We should all want the players to be compensated fairly, but startups often demand smaller salaries for their employees at the start with the promise of potential riches down the road. Perhaps that’s what leagues like the AAF need to try to keep initial costs low.
Finance Your Financing
Do you know that saying about firewood? That, if you’re out camping and trying to figure out how much wood to collect for a fire, figure out what you think it a reasonable amount and then triple that. Far be it from us to tell the smart people in charge of this football league that they didn’t really crunch the numbers well, but, they clearly presumed they had way more funding lined up than they actually had. That or they were presuming revenue at a much higher rate than they actually saw. Either way, it doesn’t feel like the league used a sound financial strategy to chart their course.
There are rumors that Dundon actually only invested in the league so that he could get control of certain technologies and then profit from their usage elsewhere (He owns the NHL’s Carolina Hurricanes and a majority stake inTopGolf, after all). That may or may not be true, or it may or may not have been the whole story, but regardless, the league shouldn’t have put itself in a position where it had no choice but to rely on one billionaire to step in and save them. Maybe they jumped the gun to beat the XFL, maybe they thought they had something figured out that they didn’t, but whatever happened, it’s obvious the AAF focused more on their uniform color schemes than their long-term financial strategy.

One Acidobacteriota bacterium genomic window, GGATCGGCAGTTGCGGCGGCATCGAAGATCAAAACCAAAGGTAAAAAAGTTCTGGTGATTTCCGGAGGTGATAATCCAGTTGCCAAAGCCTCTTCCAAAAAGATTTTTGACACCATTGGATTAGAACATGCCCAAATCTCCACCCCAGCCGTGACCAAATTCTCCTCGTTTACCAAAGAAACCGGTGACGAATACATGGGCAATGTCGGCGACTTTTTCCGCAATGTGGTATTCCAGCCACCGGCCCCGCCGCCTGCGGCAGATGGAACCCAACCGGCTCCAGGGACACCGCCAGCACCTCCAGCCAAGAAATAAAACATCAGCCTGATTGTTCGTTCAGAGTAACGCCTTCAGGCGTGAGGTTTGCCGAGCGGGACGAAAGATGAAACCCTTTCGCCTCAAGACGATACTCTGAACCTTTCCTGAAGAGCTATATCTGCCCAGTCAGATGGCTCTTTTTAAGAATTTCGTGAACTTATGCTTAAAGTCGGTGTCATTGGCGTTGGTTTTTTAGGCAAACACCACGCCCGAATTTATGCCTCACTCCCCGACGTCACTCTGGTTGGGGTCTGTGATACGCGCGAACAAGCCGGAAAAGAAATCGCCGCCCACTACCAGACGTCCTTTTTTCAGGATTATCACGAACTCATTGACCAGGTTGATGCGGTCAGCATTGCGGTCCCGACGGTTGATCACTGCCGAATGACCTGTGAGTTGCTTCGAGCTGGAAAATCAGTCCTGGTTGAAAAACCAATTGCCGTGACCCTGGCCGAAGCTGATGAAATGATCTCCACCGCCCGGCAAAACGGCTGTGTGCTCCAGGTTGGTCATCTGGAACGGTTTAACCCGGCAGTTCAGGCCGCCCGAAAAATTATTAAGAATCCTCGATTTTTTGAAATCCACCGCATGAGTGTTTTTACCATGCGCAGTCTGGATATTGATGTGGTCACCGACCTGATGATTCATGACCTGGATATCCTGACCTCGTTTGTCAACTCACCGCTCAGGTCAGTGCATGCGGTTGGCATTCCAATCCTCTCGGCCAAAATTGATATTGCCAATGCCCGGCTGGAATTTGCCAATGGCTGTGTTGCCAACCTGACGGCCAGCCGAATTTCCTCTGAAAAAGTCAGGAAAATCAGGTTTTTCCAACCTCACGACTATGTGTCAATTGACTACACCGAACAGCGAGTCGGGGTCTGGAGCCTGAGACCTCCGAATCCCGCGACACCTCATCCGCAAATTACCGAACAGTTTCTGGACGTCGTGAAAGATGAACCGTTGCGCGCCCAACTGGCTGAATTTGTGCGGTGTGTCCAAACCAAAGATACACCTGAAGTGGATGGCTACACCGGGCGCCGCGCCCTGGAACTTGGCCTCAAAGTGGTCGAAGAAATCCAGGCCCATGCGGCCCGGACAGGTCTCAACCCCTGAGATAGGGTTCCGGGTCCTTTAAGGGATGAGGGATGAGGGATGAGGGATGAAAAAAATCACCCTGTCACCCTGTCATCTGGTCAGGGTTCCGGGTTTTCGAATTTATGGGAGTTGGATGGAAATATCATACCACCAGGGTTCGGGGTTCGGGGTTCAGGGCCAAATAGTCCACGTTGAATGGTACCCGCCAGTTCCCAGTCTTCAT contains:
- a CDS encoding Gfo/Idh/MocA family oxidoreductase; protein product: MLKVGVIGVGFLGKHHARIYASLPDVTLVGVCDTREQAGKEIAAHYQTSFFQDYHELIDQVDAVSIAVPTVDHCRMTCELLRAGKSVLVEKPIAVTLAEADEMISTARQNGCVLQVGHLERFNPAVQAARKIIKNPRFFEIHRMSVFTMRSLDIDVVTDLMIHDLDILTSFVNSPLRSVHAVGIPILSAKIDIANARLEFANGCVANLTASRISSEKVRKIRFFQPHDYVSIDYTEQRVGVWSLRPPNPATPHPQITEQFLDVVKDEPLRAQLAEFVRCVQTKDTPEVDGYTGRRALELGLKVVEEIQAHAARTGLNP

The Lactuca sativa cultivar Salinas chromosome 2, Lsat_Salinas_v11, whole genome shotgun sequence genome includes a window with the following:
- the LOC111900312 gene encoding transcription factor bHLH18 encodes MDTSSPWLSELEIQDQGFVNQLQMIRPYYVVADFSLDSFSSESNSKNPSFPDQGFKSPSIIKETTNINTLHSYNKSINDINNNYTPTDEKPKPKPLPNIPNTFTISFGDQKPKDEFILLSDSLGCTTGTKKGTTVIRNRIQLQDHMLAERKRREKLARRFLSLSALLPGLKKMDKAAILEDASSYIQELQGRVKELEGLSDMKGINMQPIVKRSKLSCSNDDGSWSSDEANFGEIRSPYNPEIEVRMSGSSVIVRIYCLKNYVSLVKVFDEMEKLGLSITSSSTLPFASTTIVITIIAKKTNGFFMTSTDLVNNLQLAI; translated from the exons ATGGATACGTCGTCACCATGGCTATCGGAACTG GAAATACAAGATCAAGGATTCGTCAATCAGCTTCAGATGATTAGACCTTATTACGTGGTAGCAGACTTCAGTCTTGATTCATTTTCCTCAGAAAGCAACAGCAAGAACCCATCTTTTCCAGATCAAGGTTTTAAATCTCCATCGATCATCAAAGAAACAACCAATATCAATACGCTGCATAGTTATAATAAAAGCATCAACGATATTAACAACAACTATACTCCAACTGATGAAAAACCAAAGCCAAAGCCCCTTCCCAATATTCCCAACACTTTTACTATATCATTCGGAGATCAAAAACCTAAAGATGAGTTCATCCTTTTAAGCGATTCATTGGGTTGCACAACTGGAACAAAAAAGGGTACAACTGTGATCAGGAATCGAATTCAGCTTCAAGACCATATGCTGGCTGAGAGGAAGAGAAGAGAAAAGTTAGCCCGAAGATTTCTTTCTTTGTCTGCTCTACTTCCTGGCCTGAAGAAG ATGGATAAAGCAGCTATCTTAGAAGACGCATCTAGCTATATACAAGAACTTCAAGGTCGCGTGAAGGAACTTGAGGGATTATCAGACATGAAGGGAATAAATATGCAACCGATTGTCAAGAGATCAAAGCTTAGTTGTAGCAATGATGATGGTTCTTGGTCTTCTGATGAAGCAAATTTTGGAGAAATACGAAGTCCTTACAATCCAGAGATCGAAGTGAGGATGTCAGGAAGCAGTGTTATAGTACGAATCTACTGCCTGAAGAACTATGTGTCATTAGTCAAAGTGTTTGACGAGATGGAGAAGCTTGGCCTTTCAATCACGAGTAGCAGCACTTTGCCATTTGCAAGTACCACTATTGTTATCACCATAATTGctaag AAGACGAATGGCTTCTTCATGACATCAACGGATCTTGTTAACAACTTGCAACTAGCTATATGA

Just Admit What You Are Up Front
As I said back when the league was about to kick off, the end goal for the AAF was always to become the NFL’s minor league. That was the best they could pretty much hope for, given the NFL’s absolute dominance on the market and the many, many barriers in the league’s way. So why did they waste any time trying to establish themselves as a rival of sorts? Why not just come out and negotiate with the NFL right off the bat? It might not have meant as much money, and it wouldn’t have been as cool of a success story, but it would have likely given the AAF the long-term safety net it needed.
The XFL would do wise to consider this as well. Much as Vince McMahon wants to position it as an alternative to the big boys, the first rodeo should have convinced them that appeasing the NFL is the much smarter play. Not to mention it also sounds like that’s what Dundon was trying to do when he bought a controlling interest in the league. You might not think he’s a very nice person, but that certainly sounds like the smarter strategy than whatever got the AAF here. Which is nowhere.
Starting a professional sports league in really, really hard and the odds are stacked against you. Future leagues would be wise to heed the lessons the AAF just gave them, rather than trying to convince themselves they would have done it better.